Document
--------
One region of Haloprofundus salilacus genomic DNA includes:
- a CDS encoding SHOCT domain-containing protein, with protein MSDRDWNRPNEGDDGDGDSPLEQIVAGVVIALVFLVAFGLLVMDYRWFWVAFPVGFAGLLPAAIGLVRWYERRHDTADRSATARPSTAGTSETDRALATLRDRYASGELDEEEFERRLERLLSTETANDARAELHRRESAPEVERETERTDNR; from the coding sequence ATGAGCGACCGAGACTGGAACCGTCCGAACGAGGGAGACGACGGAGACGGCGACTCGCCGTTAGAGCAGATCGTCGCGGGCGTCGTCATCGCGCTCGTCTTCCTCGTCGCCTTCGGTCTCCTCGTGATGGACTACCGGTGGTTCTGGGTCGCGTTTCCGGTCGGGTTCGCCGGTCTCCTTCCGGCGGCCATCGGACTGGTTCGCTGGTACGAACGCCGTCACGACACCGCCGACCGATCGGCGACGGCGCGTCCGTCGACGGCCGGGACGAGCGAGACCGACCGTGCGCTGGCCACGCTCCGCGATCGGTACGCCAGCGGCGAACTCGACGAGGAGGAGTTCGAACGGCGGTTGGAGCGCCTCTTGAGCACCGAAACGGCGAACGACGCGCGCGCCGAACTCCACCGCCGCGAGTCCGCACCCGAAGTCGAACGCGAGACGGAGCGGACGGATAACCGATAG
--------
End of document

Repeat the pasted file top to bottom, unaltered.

One region of Haloprofundus salilacus genomic DNA includes:
- a CDS encoding SHOCT domain-containing protein, with protein MSDRDWNRPNEGDDGDGDSPLEQIVAGVVIALVFLVAFGLLVMDYRWFWVAFPVGFAGLLPAAIGLVRWYERRHDTADRSATARPSTAGTSETDRALATLRDRYASGELDEEEFERRLERLLSTETANDARAELHRRESAPEVERETERTDNR; from the coding sequence ATGAGCGACCGAGACTGGAACCGTCCGAACGAGGGAGACGACGGAGACGGCGACTCGCCGTTAGAGCAGATCGTCGCGGGCGTCGTCATCGCGCTCGTCTTCCTCGTCGCCTTCGGTCTCCTCGTGATGGACTACCGGTGGTTCTGGGTCGCGTTTCCGGTCGGGTTCGCCGGTCTCCTTCCGGCGGCCATCGGACTGGTTCGCTGGTACGAACGCCGTCACGACACCGCCGACCGATCGGCGACGGCGCGTCCGTCGACGGCCGGGACGAGCGAGACCGACCGTGCGCTGGCCACGCTCCGCGATCGGTACGCCAGCGGCGAACTCGACGAGGAGGAGTTCGAACGGCGGTTGGAGCGCCTCTTGAGCACCGAAACGGCGAACGACGCGCGCGCCGAACTCCACCGCCGCGAGTCCGCACCCGAAGTCGAACGCGAGACGGAGCGGACGGATAACCGATAG